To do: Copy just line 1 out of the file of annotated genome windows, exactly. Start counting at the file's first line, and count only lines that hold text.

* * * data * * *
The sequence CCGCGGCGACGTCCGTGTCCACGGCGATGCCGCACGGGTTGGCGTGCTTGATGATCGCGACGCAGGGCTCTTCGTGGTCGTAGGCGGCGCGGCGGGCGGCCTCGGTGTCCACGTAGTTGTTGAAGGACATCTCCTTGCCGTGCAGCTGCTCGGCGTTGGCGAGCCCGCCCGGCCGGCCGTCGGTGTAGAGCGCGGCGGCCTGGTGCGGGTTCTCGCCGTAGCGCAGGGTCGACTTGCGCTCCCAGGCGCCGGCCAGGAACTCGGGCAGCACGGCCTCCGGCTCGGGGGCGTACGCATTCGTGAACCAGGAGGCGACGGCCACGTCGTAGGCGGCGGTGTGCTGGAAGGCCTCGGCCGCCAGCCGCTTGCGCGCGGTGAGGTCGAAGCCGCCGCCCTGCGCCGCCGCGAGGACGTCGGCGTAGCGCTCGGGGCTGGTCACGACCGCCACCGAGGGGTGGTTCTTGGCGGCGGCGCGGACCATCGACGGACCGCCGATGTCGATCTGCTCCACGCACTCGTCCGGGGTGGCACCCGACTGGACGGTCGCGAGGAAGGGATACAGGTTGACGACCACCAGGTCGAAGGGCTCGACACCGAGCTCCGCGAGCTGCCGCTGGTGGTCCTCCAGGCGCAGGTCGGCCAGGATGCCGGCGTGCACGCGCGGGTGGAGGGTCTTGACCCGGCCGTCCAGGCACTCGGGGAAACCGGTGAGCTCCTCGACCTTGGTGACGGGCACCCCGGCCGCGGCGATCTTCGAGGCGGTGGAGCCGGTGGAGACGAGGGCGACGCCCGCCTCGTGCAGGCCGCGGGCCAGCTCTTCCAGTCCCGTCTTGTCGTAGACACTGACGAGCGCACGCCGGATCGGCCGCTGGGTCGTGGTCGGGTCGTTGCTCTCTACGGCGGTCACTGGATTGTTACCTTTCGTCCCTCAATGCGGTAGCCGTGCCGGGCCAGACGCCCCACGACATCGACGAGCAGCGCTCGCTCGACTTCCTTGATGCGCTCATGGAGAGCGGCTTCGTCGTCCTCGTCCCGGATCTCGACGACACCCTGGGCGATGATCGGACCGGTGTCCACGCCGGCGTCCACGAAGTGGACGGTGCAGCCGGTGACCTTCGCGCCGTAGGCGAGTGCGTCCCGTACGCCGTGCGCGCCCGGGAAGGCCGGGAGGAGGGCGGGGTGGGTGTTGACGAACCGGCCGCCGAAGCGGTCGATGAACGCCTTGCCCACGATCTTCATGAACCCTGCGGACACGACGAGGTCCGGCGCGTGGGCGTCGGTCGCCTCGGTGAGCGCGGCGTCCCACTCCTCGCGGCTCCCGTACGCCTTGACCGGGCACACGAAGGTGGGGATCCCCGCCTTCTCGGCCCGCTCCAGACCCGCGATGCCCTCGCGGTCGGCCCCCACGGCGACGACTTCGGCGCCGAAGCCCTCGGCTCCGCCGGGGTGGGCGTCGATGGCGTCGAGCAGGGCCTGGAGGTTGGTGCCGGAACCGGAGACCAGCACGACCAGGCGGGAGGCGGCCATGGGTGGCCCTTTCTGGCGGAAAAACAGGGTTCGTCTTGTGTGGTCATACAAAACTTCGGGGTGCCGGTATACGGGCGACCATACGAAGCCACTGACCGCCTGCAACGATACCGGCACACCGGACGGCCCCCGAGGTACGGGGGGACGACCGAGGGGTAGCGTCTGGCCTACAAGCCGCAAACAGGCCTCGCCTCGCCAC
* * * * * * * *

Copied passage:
The sequence CCGCGGCGACGTCCGTGTCCACGGCGATGCCGCACGGGTTGGCGTGCTTGATGATCGCGACGCAGGGCTCTTCGTGGTCGTAGGCGGCGCGGCGGGCGGCCTCGGTGTCCACGTAGTTGTTGAAGGACATCTCCTTGCCGTGCAGCTGCTCGGCGTTGGCGAGCCCGCCCGGCCGGCCGTCGGTGTAGAGCGCGGCGGCCTGGTGCGGGTTCTCGCCGTAGCGCAGGGTCGACTTGCGCTCCCAGGCGCCGGCCAGGAACTCGGGCAGCACGGCCTCCGGCTCGGGGGCGTACGCATTCGTGAACCAGGAGGCGACGGCCACGTCGTAGGCGGCGGTGTGCTGGAAGGCCTCGGCCGCCAGCCGCTTGCGCGCGGTGAGGTCGAAGCCGCCGCCCTGCGCCGCCGCGAGGACGTCGGCGTAGCGCTCGGGGCTGGTCACGACCGCCACCGAGGGGTGGTTCTTGGCGGCGGCGCGGACCATCGACGGACCGCCGATGTCGATCTGCTCCACGCACTCGTCCGGGGTGGCACCCGACTGGACGGTCGCGAGGAAGGGATACAGGTTGACGACCACCAGGTCGAAGGGCTCGACACCGAGCTCCGCGAGCTGCCGCTGGTGGTCCTCCAGGCGCAGGTCGGCCAGGATGCCGGCGTGCACGCGCGGGTGGAGGGTCTTGACCCGGCCGTCCAGGCACTCGGGGAAACCGGTGAGCTCCTCGACCTTGGTGACGGGCACCCCGGCCGCGGCGATCTTCGAGGCGGTGGAGCCGGTGGAGACGAGGGCGACGCCCGCCTCGTGCAGGCCGCGGGCCAGCTCTTCCAGTCCCGTCTTGTCGTAGACACTGACGAGCGCACGCCGGATCGGCCGCTGGGTCGTGGTCGGGTCGTTGCTCTCTACGGCGGTCACTGGATTGTTACCTTTCGTCCCTCAATGCGGTAGCCGTGCCGGGCCAGACGCCCCACGACATCGACGAGCAGCGCTCGCTCGACTTCCTTGATGCGCTCATGGAGAGCGGCTTCGTCGTCCTCGTCCCGGATCTCGACGACACCCTGGGCGATGATCGGACCGGTGTCCACGCCGGCGTCCACGAAGTGGACGGTGCAGCCGGTGACCTTCGCGCCGTAGGCGAGTGCGTCCCGTACGCCGTGCGCGCCCGGGAAGGCCGGGAGGAGGGCGGGGTGGGTGTTGACGAACCGGCCGCCGAAGCGGTCGATGAACGCCTTGCCCACGATCTTCATGAACCCTGCGGACACGACGAGGTCCGGCGCGTGGGCGTCGGTCGCCTCGGTGAGCGCGGCGTCCCACTCCTCGCGGCTCCCGTACGCCTTGACCGGGCACACGAAGGTGGGGATCCCCGCCTTCTCGGCCCGCTCCAGACCCGCGATGCCCTCGCGGTCGGCCCCCACGGCGACGACTTCGGCGCCGAAGCCCTCGGCTCCGCCGGGGTGGGCGTCGATGGCGTCGAGCAGGGCCTGGAGGTTGGTGCCGGAACCGGAGACCAGCACGACCAGGCGGGAGGCGGCCATGGGTGGCCCTTTCTGGCGGAAAAACAGGGTTCGTCTTGTGTGGTCATACAAAACTTCGGGGTGCCGGTATACGGGCGACCATACGAAGCCACTGACCGCCTGCAACGATACCGGCACACCGGACGGCCCCCGAGGTACGGGGGGACGACCGAGGGGTAGCGTCTGGCCTACAAGCCGCAAACAGGCCTCGCCTCGCCAC